Today the words FAKE NEWS has become a common phrase for many who disagree with what they are reading or hearing and somehow the truth has been set aside. Wikipedia defines fake news as deliberate disinformation or hoaxes  spread via print, broadcast or online social media; it is not news we don’t like. FAKE NEWS is not news that shows the flaws and weaknesses of an individual. When an individual speaks in front of cameras and makes inappropriate statements, repeating those statements is not fake news. However, there is a lot of fake news being spread by people who are not in the media business. Destructive fake news about COVID 19 cures, political agendas, or social causes are being shared by our family, friends, and neighbours. Even though much of this news can be quickly verified, many don’t bother to do so or are uncertain how to check the information. They spread this disinformation, creating anxiety and worry for many. It is so prevalent that many ask, “what is the truth.”

When Jesus confronted religious leaders about their teachings, He was not condemning them for FAKE NEWS. Jesus’ teachings, like the Sermon on the mount, was not spoken to squash fake news, but to realign people’s thinking to THE TRUTH. This truth was available to them but somehow got lost in the legalism of the age. He did not call them to ignore God’s laws but called them to repentance, to turn back to God and His truths. He reminded people to focus on loving God with all their heart, soul and mind and to love their neighbours. (Matthew 22:37-39).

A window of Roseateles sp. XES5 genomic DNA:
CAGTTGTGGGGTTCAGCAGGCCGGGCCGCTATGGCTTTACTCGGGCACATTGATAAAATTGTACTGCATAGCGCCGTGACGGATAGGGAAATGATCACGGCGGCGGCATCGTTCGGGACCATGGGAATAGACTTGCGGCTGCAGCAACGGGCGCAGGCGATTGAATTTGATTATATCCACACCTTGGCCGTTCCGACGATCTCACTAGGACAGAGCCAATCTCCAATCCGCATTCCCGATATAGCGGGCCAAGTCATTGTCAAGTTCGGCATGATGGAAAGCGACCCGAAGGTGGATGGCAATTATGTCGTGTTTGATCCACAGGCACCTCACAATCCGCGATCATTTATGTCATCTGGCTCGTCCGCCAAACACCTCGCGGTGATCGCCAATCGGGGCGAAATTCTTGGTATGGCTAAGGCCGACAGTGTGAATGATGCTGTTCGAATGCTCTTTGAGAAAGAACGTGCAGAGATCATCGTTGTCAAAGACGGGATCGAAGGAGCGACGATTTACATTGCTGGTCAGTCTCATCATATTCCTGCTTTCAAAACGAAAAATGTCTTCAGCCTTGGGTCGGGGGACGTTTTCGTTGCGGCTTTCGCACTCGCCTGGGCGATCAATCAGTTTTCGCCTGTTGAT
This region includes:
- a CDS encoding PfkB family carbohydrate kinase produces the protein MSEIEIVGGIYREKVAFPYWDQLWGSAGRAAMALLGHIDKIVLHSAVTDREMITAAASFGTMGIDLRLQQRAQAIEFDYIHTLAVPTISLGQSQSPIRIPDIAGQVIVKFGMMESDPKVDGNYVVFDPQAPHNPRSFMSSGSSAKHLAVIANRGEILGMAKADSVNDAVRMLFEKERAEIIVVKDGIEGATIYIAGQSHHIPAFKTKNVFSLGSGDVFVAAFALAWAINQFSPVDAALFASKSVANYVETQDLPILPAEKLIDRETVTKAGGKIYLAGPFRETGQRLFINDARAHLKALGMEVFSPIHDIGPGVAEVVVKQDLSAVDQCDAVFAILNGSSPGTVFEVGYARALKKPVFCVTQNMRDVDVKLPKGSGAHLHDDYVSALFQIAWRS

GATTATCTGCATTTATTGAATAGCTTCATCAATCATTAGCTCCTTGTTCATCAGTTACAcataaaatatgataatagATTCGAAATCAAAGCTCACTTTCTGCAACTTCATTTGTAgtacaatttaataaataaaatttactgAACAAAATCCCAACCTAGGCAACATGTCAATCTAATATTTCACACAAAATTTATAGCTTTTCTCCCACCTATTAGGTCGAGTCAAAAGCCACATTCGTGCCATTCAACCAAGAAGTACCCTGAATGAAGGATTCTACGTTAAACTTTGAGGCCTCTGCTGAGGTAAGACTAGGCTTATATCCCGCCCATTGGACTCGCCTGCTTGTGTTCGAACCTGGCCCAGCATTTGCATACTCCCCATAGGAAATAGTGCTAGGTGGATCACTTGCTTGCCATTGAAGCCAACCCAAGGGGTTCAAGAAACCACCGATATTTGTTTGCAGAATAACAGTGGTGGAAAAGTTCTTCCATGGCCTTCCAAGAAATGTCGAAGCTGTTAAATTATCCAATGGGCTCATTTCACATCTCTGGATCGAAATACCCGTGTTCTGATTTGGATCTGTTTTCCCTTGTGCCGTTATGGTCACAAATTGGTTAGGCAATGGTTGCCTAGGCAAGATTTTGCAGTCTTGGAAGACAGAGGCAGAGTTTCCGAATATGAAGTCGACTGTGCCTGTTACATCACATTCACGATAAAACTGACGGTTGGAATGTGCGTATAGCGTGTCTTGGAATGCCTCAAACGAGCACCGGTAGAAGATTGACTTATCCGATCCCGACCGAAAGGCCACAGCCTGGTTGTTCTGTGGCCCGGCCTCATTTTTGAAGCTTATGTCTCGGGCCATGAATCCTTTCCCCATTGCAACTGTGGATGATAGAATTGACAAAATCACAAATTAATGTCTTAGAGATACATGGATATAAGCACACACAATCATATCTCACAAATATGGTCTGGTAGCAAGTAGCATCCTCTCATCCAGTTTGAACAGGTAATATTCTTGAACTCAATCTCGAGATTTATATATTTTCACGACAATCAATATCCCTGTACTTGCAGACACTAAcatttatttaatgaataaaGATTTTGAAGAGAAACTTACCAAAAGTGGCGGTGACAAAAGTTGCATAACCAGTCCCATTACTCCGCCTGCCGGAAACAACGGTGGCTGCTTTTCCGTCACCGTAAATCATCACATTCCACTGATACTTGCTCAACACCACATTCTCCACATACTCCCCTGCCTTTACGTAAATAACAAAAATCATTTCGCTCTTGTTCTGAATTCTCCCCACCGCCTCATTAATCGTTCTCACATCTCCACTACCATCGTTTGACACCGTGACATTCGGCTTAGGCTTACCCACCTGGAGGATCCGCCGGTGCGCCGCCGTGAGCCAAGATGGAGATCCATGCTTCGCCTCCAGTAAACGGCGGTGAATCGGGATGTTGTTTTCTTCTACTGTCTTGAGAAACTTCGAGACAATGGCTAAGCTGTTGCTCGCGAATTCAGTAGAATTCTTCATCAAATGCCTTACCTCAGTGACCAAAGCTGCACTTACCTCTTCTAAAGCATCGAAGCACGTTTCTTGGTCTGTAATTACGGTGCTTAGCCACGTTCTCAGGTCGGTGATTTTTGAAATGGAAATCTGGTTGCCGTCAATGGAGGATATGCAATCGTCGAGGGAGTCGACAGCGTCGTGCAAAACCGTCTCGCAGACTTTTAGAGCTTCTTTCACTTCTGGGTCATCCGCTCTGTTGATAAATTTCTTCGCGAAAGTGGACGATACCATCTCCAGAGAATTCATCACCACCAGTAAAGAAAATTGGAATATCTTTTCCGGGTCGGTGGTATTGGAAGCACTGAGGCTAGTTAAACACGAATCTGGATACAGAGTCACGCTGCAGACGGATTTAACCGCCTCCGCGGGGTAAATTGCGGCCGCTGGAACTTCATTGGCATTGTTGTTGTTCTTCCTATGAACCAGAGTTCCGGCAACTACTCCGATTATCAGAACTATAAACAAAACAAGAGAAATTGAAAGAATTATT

So, what is THE TRUTH that Jesus came to share? It is a truth that all should believe. This truth comes from outside the world and gives meaning to the world. It is unchanging and absolute. It is THE TRUTH that there is a God who created everything and wants those who believe in His Son’s message, to spend eternity with Him. Today if we try to claim that there is absolute truth, a truth that everyone should believe and follow, we will very likely be considered misguided and immoral. People will say we are mistaken because they think there is no God to give absoluteness to the truth, or, if there is a God, there is no way of knowing him and what he thinks. Not only would you be considered mistaken and misguided, you would also be considered by many to be immoral if you insist on absolute truth. Why? Because to claim that there is absolute truth leads to intolerance and prejudice against what others think.

People don’t think about absolute truth anymore. They are not looking for THE TRUTH that can give meaning and purpose to all of life and history. Instead, people are trying to experience life to the full and call this experience truth for them, not absolute truth, just truth for them. Jesus was not born to keep secret the truth of God. He was born and came into the world to bear witness to THE TRUTH, the unchanging absolute truth of God. That is not FAKE News but Good News.

Are you a disciple of Jesus?

“Not everyone who says to me, ‘Lord, Lord,’ will enter the kingdom of heaven, but only the one who does the will of my Father who is in heaven. Many will say to me on that day, ‘Lord, Lord, did we not prophesy in your name and in your name drive out demons and, in your name, perform many miracles?’ Then I will tell them plainly, ‘I never knew you. Away from me, you evildoers!’ Matthew 7:21-23



Do you realize what Jesus is saying – there are many people who are emotional about their faith, who are active in ministry, and who in fact perform miracles, but their hearts have never been transformed by the gospel of grace. They are believers in Jesus who are not disciples of Jesus.